Published on March 3rd, 2012 | by Davis Fan0
[Game Review] Dynasty Warriors Next (Vita)
Summary: As fun as this title is and despite all the new things it adds, NEXT remains similar to previous entries in the series and is unlikely to convert any naysayers. On the other hand, these new features not only make it one of the unique titles in the series, but perhaps one of the best as well. The biggest drawback is really its lack of replay value, but fans will definitely enjoy the game while it lasts.
In the past, Dynasty Warriors iterations on portable consoles have been known to be separated, dry games that could not mirror the console experience of running through massive groups of enemies. Looking back on it now, it seemed more like a technical limitation than a design decision. With the launch of the Vita, Tecmo Koei was ready to show off the system’s potential with a new addition to the series’ portable side, Dynasty Warriors NEXT.
Upon stepping into the battlefield, players will already be surprised at the amount of soldiers appearing on screen, which compares well to the same amount that has become expected of console releases. NEXT runs silky smooth during battles, despite allowing players to take down over a thousand troops; when there was too much action on the screen, the game did slow down, but it was a rare occurrence that never interrupted the flow of the game too majorly. Equally impressive, the game includes the entire roster and new weapons included in Dynasty Warriors 7: Xtreme Legends to make sure that no part of the experience is snubbed.
The hack and slash element of the Dynasty Warrior series remains untouched, invoking combos that combine quick strikes and strong attacks. With the addition of the switch attack and the removal of alternate weapons, characters could quickly cancel attacks and string together combos that may number in the hundreds. Capturing bases now adds a more strategic and practical element; with each base providing a different function, and sometimes necessary component to beating the level, players will want to plan their paths through the levels carefully. Foolish players who choose to ignore this will run up against unconquerable bases or insurmountable odds in the form of virtually endless troops.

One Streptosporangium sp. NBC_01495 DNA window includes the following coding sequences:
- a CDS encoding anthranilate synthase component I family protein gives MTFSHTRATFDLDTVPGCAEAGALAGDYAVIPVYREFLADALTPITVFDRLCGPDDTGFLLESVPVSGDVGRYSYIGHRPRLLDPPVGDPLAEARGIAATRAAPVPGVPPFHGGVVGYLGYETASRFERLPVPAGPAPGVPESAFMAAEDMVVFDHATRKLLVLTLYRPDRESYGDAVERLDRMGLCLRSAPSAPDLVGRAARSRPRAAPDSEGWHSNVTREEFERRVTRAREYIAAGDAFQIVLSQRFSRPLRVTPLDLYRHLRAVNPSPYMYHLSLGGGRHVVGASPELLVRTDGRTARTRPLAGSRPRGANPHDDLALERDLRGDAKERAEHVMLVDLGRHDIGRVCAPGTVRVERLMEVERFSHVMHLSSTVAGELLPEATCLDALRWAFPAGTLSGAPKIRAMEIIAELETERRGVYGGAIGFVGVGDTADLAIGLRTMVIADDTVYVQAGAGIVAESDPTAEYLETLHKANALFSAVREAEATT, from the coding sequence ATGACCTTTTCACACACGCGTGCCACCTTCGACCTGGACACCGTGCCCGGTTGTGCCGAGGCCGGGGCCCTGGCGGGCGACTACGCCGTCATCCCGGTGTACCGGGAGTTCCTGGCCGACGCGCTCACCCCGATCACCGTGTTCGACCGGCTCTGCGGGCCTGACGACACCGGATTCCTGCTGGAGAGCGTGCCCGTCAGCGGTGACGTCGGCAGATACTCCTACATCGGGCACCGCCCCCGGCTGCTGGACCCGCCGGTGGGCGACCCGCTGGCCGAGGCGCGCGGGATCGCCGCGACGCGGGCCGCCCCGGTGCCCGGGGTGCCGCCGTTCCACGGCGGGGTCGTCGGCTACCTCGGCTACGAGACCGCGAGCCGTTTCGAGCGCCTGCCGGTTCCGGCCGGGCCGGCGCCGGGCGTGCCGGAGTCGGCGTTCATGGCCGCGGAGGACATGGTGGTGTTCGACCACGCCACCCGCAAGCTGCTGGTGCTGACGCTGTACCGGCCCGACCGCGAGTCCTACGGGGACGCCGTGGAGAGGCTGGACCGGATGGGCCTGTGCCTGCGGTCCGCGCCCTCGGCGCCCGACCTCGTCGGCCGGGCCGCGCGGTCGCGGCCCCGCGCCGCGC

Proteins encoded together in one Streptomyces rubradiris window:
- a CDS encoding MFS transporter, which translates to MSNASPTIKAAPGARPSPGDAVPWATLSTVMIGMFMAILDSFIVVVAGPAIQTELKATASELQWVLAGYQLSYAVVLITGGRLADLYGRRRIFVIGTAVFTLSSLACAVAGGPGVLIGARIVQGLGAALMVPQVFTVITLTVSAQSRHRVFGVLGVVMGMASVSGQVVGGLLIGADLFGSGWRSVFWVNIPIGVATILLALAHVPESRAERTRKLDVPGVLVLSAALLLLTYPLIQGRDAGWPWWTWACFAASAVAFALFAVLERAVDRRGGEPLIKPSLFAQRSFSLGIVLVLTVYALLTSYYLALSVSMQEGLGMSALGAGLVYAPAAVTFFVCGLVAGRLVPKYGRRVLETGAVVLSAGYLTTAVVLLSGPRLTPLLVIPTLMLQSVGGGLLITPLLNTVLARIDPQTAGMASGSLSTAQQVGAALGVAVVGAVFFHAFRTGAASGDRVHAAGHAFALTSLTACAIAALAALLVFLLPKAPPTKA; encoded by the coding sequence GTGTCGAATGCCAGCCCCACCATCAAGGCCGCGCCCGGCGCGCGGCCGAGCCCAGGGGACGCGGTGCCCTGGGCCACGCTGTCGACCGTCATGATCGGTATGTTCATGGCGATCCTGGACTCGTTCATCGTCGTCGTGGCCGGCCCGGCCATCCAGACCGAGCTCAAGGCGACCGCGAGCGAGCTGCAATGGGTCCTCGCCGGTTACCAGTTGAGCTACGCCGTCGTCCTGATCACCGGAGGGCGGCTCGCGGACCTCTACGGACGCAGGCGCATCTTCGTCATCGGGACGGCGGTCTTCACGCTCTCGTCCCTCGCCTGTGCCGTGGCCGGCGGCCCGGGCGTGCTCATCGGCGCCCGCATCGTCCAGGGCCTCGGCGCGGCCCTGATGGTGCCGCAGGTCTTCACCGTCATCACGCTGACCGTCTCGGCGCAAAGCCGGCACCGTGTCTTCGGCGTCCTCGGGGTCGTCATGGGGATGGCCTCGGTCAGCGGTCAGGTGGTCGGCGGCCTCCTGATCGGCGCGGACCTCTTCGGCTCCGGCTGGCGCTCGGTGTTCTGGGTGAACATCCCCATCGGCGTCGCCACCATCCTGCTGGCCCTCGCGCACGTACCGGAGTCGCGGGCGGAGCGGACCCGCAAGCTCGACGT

Aside from taking advantage of the Vita’s impressive new technical specifications, NEXT also makes ample use of the touch screen and implements it in every imaginable situation. In addition to traditional musou attacks, speed musou can be activated by double tapping the Vita screen, thereafter prompting actions that range from tapping a direction for the warrior to run in, rhythmically shaking the screen for stronger attacks, or tapping the rear touch screen to attack different areas of the screen. Along with break attacks, which capture bases instantly with a single tap on the touch screen, these provide more options for players and definitely eases any sense of repetition seasoned players may feel. When facing off against powerful officers, players will engage in duels, which are mostly conducted by flicking away at the screen, breaking an opponent’s guard, and tapping spots during clashes; compared to the duels from Dynasty Warriors 4, which merely transported two officers to an empty field, it certainly conveys the heated conflict of a mano-a-mano duel.
Mirroring the campaign mode in Dynasty Warrior 7, NEXT’s follows the Three Kingdoms’s story quite closely, even abandoning differing kingdom options in campaign mode in favor of a single story that switches from kingdom to kingdom. Though only the English voice option is available, purists will appreciate Tecmo Koei’s recent efforts to both more accurately portray the story and pronounce the names in Chinese, both of which are reflected here. Alternatively, players can play through conquest mode, which has a mini conquerable China where invasions are determined by arbitrarily obtained numerical values. Though the items carry over the game’s various modes, there’s no real character development aspect to this title, which can shorten the game’s shelf life.
As fun as this title is and despite all the new things it adds, NEXT remains similar to previous entries in the series and is unlikely to convert any naysayers. On the other hand, these new features not only make it one of the unique titles in the series, but perhaps one of the best as well. The biggest drawback is really its lack of replay value, but fans will definitely enjoy the game while it lasts.
Available on: Vita; Publisher: Tecmo Koei; Developer: Omega Force; Players: 1 – 4; Released: February 22, 2012; ESRB: Teen; MSRP: $39.99; Official Site
Note: A retail copy was provided to Denkiphile for review purposes by the publisher.